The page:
Lined up in the ‘Wildcat’ formation at Concordia’s 1-year line, Neugebauer lined up behind center with Reichelt on the field on offense. Reichelt provided the lead block to score Neugebauer that saw the Tigers take the lead in the game in a game they went on to win 28-17.
“I knew Cody was going to do everything in his power and make sure that I find the end zone,” Neugebauer said.
“There's a lot of things that have to happen for us to be in that position just to call that play,” Cimpl said. “Having Cody lead blocking for Spencer, and the great pictures that were taken of that play, that's just something for those guys to that have their last experience together after playing and being on teams together their whole life was a pretty special thing that I think all of us are really excited about.”
As the Tigers have six games remaining on the schedule heading into today’s contest against Doane, Reichelt said he’s soaking up every practice and game he has left and has already gotten what he called “redemption” on Hastings College during Blue and White Days two weeks ago, a 27-16 win following the 45-7 loss last year.
With Cody comes Tayler, or “T” or “T-Man” as he’s most commonly referred to as.
Tayler Reichelt, who was born with Down syndrome, is Cody’s older brother who has been alongside him growing up together and being the same grade level throughout high school.
Having Down syndrome means he has an extra chromosome. It affects his speech, cognitive building and his fine motor skills, but according to his family, it hasn't slowed him down.
“It was such a fun time with Tayler,” VanOverschelde said. “It's pretty easy to welcome Tayler right into into my family's life and into our football program's life because his love is unconditional.”
In their senior year of high school, Tayler was also a member of the 2016 state football championship team, where he saw limited action in games. That didn’t mean he got to take it easy in practice, though.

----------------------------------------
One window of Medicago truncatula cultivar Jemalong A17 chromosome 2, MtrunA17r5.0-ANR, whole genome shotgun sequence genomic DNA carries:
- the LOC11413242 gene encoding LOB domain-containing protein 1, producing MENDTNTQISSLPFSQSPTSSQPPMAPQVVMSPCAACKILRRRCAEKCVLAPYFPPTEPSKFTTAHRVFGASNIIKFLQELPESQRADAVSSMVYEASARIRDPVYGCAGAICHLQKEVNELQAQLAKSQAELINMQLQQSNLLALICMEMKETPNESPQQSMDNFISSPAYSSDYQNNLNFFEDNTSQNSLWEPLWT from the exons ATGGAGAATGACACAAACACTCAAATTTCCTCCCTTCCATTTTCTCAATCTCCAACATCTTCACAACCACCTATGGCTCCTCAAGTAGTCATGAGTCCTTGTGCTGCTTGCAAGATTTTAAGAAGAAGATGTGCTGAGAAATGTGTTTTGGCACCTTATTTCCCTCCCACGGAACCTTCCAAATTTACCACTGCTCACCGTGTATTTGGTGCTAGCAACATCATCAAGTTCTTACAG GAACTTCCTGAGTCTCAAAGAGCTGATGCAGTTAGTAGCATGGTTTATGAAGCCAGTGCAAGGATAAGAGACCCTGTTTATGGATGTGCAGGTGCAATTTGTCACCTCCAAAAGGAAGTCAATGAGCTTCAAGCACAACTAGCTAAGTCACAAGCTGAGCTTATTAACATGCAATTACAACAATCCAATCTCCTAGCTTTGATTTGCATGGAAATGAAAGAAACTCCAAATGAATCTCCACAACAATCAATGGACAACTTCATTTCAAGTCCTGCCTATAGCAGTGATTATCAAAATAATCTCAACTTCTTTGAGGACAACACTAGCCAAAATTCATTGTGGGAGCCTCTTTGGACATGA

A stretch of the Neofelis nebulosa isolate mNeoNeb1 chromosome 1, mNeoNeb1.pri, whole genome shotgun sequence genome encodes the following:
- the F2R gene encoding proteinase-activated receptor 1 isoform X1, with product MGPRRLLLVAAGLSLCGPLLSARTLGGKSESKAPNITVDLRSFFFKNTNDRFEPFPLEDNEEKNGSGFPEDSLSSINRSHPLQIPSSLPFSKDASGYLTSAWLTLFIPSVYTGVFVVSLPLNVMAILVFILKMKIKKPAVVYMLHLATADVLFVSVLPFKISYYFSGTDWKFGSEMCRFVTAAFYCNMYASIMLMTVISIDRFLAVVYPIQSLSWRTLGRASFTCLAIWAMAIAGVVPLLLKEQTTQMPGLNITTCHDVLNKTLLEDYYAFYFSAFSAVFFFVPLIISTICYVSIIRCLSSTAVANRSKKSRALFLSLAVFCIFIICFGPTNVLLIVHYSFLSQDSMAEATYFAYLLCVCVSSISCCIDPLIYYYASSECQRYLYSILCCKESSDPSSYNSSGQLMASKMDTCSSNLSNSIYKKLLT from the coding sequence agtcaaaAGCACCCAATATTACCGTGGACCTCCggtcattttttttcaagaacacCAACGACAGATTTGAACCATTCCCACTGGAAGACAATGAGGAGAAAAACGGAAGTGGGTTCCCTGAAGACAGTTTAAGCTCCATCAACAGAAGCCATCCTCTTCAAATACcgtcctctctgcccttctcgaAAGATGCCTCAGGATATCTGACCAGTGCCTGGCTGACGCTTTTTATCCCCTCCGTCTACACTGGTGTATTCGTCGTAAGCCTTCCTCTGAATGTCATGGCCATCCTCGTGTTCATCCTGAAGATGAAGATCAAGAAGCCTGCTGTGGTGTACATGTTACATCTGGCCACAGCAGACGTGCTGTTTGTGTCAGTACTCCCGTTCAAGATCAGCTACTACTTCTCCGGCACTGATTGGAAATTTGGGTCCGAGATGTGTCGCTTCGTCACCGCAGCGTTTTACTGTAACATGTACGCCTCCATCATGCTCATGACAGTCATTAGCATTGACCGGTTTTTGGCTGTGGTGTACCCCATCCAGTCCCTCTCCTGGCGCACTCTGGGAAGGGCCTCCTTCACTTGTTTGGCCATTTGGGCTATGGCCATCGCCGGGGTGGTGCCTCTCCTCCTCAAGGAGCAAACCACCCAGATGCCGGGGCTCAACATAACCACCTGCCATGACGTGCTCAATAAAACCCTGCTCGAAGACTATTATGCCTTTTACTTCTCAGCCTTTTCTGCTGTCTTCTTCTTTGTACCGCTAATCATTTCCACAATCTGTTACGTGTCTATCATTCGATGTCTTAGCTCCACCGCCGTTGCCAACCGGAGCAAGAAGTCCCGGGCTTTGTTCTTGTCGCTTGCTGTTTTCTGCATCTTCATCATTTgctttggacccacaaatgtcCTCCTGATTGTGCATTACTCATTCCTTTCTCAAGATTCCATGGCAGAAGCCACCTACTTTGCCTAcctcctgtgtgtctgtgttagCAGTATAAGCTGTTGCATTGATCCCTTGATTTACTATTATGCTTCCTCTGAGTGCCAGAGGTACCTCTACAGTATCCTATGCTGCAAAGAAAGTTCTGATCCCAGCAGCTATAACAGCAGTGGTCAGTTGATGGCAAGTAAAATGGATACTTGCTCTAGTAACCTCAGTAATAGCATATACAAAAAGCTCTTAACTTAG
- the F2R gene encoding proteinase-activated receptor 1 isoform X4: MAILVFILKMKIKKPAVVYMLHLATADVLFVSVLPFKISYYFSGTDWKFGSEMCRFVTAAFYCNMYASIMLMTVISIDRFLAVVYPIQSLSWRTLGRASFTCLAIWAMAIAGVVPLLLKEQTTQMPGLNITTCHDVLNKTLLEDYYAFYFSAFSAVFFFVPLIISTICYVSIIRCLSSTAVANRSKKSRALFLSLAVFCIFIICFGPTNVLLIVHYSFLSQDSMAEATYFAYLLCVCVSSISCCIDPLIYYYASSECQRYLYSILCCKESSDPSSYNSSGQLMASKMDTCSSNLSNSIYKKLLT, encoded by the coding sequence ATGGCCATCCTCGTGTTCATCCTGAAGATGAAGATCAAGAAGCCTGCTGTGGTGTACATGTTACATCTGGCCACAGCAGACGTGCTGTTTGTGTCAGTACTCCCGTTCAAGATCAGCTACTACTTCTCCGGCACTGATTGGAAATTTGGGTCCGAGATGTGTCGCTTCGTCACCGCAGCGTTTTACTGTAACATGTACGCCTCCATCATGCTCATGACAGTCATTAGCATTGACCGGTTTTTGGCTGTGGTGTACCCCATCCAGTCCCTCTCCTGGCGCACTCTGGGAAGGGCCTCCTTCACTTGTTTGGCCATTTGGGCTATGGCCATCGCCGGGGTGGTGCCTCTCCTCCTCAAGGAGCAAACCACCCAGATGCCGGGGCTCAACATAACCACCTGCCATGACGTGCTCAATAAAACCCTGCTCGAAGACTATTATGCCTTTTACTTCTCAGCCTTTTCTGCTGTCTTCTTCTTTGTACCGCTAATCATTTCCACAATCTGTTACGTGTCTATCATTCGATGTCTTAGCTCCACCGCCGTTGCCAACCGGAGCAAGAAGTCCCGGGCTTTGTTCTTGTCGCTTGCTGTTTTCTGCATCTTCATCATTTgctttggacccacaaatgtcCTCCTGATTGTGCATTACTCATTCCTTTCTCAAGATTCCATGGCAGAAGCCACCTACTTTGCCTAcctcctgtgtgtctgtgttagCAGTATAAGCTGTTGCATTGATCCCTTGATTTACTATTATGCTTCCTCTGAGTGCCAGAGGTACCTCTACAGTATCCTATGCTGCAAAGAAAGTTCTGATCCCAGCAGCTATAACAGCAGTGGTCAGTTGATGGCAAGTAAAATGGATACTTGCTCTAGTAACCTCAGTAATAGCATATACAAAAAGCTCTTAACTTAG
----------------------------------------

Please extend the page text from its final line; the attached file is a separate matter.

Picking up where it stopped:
“In high school, we practiced together every day and I would make him do conditioning with us and he never liked doing it but I was like, ‘T, if you're part of the team, you got to do everything just like everybody else,’ Cody said. “Sometimes, he didn't like it but that's just the way it had to be.”
Tayler’s commitment to the team didn’t get unnoticed by even the opposing teams. In the first round of the 2016 playoffs against Sturgis and the game in-hand for the Kernels, The Sturgis coach saw Tayler lined up in the backfield and called a timeout.
What came out of that timeout is Cody’s favorite football memory, a play where he was just a spectator on the sideline. Taylor rushed for a 58-yard touchdown.
“I was just completely clueless. I was like, ‘Well, we're going to win.’ So like, next week, we probably going to play Pierre. And that's all I was thinking about. And then all sudden, like, there's not much time left, and they call a timeout. I'm like, 'What? Why would they call timeout?,'” Cody said. “Then I realized what was going to happen. And he took that hand off. And I was standing and I just saw him go. And then I saw the the Sturgis players, you know, dive at his ankles, and he just couldn't stop smiling. It was awesome.”
Going to college, Cimpl made sure to welcome Tayler as a part of the family.
“We signed ‘T’ before we signed Cody,” Cimpl said of Tayler who took classes at DWU following high school. “When we did the Signing Day pictures, we made sure we did ‘T’ first. That was kind of a cool deal and had the paper, had him write his name down. I sent Cody a picture the other day of, five years ago of the signing day and the picture and all that type of stuff. He's been a part of it since Day One.”
While he doesn’t make it to every game, Tayler can usually be found along the sidelines at Joe Quintal Field with his usual smile and positive attitude, pumping up his brother and the rest of the Tigers.
“He's just (Cody’s) right-hand man and whether we won on the field or not, (Tayler) was going to be there and he was going to be the biggest emotional supporter and always there, helping all the other kids on the team too,” Neugebauer said. “I think a lot of people embrace that and uplifted ‘T’ as much as ‘T’ uplifted them”